John Wooden, the legendary basketball coach from UCLA, once said, “In my forty years of coaching, I never took a shot at the basket, never scored a point and never made a rebound. That was not my job”. John Wooden understood his role as a coach and the role of his players. We, as shop owners need to do the same.
For too many years I wore way too many hats. This notion that I, because I was the “Boss”, had to be the best technician, the best service advisor and essentially the best at all positions was ridiculous. This way of thinking leads to burnout and disappointment.
Learning your strengths as a leader is crucial. Knowing the strengths of others in your shop and helping them become better is a gold mine. Thinking that the world surrounds us and that we need to have our hands in every element of the business will lead to our demise. When the second baseman is not performing, the coach does not take his place on the field, he gets another second baseman.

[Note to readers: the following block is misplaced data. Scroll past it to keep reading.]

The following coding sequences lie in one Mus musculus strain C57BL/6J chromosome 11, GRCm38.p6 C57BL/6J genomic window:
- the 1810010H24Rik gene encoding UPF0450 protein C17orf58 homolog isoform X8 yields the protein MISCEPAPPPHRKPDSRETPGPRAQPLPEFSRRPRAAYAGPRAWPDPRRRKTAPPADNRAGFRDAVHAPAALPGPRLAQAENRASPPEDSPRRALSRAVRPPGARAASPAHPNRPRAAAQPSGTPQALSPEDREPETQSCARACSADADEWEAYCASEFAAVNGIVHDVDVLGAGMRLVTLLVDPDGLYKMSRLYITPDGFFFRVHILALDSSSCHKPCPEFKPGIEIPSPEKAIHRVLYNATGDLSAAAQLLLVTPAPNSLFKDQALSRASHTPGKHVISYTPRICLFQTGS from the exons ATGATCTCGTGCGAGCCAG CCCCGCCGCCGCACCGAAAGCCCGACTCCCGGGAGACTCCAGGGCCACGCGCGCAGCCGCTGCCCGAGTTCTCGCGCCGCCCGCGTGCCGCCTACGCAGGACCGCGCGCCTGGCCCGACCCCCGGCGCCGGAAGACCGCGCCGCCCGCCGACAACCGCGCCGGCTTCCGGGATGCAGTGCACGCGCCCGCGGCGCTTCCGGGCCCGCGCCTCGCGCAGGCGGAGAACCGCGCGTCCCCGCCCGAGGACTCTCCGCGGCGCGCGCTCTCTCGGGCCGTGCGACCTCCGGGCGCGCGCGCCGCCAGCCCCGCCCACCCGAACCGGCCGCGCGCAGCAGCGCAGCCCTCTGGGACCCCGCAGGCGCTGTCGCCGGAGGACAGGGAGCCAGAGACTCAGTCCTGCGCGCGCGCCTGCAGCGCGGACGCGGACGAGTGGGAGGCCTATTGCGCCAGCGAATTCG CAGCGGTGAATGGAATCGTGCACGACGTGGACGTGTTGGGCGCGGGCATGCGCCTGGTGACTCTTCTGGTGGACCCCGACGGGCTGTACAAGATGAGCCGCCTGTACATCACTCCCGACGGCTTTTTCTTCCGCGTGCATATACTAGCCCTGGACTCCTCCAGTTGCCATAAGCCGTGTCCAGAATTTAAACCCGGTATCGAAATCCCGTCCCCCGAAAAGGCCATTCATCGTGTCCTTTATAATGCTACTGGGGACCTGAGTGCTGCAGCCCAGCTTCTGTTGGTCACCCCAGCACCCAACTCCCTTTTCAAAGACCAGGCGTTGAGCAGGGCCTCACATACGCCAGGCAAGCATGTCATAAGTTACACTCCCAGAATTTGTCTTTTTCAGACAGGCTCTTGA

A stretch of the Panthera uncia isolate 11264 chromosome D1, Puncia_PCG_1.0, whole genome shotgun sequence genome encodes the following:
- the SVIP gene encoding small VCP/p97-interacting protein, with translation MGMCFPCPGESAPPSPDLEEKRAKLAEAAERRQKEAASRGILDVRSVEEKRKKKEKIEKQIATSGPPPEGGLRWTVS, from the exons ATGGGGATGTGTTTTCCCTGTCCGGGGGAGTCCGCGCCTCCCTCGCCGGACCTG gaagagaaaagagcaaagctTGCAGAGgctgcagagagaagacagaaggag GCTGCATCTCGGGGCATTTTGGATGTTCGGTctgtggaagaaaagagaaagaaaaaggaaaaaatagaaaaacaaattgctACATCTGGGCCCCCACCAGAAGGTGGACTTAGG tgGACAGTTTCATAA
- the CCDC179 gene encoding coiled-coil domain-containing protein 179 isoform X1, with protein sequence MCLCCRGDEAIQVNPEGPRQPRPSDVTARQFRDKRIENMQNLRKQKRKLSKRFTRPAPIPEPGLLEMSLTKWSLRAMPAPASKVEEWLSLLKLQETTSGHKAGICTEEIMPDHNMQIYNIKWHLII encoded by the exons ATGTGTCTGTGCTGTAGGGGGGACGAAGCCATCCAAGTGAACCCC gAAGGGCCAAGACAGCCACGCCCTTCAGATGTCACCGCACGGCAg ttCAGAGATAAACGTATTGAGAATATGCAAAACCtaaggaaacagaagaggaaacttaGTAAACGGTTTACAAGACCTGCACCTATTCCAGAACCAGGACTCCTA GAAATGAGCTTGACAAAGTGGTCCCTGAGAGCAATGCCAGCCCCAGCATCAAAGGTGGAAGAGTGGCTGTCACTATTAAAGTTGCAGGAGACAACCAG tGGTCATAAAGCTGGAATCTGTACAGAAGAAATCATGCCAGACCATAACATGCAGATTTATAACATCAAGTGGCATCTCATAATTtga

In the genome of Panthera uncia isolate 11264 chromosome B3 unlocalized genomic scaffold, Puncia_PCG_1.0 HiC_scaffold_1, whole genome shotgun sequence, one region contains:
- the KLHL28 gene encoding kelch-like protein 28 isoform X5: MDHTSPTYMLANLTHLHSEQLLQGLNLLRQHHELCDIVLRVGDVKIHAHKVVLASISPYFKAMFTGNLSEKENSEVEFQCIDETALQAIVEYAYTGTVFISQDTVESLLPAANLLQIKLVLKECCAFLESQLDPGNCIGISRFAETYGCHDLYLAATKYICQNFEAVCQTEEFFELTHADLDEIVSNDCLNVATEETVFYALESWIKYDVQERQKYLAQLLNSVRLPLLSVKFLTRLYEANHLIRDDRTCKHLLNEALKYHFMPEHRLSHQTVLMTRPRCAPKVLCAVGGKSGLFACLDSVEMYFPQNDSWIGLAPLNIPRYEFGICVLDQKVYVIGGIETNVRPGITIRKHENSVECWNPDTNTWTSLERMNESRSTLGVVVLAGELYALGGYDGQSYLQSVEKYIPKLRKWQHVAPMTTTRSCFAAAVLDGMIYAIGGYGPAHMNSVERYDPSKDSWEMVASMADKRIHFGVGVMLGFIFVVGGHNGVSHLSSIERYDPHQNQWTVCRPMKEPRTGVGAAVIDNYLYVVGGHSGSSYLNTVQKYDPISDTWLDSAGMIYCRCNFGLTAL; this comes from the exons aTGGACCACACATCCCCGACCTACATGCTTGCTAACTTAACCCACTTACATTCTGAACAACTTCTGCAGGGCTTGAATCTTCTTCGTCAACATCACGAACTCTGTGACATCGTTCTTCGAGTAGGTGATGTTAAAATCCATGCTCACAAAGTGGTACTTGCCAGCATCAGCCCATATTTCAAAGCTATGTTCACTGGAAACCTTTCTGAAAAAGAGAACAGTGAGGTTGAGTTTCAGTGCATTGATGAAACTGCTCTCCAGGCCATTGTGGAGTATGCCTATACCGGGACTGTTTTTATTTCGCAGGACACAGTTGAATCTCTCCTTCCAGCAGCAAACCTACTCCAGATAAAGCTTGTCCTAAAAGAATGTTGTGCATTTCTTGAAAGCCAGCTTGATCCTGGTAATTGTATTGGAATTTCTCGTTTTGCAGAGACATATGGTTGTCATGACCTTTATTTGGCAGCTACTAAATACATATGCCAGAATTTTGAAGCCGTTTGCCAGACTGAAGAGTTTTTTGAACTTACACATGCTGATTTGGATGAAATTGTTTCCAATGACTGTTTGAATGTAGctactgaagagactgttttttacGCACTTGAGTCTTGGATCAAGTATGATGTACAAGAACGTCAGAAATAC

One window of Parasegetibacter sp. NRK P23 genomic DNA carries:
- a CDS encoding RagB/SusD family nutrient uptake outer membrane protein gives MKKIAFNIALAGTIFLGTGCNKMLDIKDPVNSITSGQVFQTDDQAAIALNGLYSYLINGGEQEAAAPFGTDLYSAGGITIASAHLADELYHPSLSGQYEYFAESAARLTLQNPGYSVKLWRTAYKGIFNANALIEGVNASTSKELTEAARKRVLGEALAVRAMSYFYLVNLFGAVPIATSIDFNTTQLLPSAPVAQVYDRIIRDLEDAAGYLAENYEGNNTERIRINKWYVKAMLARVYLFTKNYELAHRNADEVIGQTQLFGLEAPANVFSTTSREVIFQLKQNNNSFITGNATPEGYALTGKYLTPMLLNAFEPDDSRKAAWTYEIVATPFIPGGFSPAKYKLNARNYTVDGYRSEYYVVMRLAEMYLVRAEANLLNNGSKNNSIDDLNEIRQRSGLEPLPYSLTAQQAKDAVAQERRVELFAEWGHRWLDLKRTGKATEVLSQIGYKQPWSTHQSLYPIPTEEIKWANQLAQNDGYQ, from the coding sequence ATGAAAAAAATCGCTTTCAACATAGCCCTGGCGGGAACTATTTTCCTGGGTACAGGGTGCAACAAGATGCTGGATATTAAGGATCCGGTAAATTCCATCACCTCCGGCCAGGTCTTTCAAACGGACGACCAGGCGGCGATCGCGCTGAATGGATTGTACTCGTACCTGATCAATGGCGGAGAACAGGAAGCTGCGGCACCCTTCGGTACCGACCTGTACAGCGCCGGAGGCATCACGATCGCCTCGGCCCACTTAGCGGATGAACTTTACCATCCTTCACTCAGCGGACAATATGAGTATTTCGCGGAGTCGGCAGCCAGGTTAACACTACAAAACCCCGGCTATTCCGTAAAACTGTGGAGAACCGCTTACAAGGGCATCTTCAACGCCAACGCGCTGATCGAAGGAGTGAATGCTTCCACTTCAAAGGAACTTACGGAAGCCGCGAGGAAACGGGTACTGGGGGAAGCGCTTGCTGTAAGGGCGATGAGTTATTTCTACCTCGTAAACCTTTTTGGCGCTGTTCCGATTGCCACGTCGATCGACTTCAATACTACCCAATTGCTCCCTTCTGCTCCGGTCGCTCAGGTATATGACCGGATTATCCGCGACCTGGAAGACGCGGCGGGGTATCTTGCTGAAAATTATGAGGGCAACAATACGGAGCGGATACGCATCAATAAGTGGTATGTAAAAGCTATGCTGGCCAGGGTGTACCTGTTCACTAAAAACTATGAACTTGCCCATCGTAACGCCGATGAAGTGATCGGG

Once we assume the role as business owner, our life changes. If we don’t clearly define our role and all positions in our company we will not succeed. Trust me, until I realized that it’s the people around me that leads to my success, I struggled daily.
Running a shop is not easy. It’s perhaps, one the toughest jobs out there. But it can be rewarding both financially and emotionally. Work on your role first, and then go to work making others around you better at what they do. Your happiness and the happiness of others depend on it.